“With rocks, the most challenging part is to decide what to paint on it! Oftentimes, the rock itself speaks to me about what it wants to become. But sometimes it just sits on my desk for days before I finally know what to paint on it,” Shinghal describes.


Mrinalini Shingal

Some of her painted rocks are priced from Rs 1,500 to Rs 20,000. Her canvas paintings are in the Rs 5,000 – Rs 50,000 range.

She calls for more art appreciation in society. “Art shouldn’t be classified only as a hobby. It has the potential to turn into a financially viable and satisfying career if given the right opportunities at the right time,” she explains.

There needs to be more content about Indian art and the art industry as well. “Museums, art galleries and regular crafts fairs can help the public engage with art,” Shinghal recommends.

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“Art is like holding up a mirror to life and taking a deep dive into the soul. It is this amazing way I have found to speak without using words,” charcoal artist Gautam Bansal explains.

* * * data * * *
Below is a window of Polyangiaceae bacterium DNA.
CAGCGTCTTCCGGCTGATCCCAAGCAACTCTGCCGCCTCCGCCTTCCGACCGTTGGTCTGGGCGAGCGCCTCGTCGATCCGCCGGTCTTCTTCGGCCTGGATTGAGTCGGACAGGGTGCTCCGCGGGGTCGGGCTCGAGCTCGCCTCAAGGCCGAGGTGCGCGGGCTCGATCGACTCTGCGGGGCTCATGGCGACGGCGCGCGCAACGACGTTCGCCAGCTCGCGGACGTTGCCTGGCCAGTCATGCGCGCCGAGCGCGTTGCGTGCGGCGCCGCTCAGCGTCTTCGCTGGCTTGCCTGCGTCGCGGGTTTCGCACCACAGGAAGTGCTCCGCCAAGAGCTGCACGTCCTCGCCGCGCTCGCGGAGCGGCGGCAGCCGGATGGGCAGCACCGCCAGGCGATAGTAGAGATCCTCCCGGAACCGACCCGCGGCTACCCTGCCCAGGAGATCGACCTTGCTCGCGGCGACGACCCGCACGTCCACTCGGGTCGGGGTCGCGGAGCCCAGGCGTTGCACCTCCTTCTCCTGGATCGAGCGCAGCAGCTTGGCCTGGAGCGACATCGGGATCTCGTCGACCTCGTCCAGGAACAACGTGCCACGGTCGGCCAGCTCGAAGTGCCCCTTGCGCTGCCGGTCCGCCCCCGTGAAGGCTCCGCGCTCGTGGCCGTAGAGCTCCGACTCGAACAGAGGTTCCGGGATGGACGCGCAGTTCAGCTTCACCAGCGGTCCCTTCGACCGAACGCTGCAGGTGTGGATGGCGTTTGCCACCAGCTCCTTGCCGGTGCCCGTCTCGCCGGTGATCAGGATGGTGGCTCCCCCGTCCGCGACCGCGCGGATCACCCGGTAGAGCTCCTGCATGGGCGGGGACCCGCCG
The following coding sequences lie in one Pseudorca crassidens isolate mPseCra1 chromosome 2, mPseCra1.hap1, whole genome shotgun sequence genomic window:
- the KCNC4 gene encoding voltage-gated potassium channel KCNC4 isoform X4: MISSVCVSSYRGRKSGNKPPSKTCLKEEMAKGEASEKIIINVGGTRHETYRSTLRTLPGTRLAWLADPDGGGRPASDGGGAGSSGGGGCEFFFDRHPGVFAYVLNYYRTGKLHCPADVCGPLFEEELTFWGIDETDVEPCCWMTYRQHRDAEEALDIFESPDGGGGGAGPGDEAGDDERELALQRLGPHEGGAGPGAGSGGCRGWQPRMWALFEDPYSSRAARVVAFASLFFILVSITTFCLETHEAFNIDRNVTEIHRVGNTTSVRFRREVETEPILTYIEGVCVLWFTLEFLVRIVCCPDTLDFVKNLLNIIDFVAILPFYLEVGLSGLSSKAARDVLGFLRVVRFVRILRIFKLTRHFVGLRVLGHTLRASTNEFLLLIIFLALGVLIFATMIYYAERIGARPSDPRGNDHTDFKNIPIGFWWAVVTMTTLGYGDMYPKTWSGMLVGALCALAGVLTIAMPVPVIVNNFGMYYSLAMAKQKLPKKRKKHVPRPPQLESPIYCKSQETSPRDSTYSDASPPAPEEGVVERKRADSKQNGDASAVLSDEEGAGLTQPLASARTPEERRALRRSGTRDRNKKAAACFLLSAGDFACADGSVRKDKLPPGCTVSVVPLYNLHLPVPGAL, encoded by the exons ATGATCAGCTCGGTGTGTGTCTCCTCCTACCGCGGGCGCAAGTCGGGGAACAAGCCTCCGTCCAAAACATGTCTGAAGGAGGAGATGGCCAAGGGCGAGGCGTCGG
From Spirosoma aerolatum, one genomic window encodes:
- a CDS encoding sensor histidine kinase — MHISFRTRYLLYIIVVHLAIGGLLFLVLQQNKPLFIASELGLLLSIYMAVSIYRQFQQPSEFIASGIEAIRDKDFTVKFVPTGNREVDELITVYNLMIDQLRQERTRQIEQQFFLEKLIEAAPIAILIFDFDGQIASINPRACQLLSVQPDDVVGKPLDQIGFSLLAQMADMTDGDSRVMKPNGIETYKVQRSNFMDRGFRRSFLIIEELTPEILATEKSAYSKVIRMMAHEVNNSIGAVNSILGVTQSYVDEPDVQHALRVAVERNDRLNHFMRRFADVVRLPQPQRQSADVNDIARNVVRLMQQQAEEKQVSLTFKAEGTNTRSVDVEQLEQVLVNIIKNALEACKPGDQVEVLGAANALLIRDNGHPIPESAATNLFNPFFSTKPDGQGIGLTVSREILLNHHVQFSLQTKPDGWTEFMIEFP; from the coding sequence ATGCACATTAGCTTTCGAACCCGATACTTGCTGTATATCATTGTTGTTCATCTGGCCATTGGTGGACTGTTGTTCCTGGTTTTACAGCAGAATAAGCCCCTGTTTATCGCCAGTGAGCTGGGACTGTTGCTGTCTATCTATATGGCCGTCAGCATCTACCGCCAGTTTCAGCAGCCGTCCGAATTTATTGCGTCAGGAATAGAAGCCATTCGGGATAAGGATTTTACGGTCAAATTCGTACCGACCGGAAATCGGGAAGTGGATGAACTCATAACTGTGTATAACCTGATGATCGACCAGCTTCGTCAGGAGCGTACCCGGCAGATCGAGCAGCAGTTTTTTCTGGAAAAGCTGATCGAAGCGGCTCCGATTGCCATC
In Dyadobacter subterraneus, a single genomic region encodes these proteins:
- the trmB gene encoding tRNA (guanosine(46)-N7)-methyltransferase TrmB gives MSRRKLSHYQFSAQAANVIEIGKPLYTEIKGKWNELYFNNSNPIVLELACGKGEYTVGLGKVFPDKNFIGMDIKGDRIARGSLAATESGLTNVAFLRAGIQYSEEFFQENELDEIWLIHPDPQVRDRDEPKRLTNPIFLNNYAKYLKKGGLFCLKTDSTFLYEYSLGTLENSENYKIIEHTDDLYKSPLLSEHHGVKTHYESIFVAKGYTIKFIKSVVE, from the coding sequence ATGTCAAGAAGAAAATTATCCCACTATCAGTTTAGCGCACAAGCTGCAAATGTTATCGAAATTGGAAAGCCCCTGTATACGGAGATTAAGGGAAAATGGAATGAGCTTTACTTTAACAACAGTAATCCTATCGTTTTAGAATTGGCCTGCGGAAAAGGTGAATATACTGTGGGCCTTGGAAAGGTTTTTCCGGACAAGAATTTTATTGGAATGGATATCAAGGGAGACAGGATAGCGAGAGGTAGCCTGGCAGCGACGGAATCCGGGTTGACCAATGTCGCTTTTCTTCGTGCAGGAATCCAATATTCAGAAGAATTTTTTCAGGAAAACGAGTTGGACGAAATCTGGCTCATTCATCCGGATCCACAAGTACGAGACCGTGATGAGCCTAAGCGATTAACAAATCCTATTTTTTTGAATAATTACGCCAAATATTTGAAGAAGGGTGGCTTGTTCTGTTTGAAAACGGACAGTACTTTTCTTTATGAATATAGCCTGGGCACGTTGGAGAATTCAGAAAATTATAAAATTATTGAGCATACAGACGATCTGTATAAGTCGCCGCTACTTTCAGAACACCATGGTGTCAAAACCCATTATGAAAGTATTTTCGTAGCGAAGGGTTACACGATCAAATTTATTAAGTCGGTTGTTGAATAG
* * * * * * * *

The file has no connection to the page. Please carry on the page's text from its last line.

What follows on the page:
“Art is this bridge that connects us all. It crosses over differences and bringing us together in a pretty incredible way,” he adds. The Bengaluru-based artist started his own company in graphic design, but now devotes himself largely to art.

The balance between art and freelance design gigs lets him explore different creative avenues and enrich both worlds with his skills. “I've also given back to society by teaching charcoal workshops at an NGO dedicated to autism,” Bansal adds.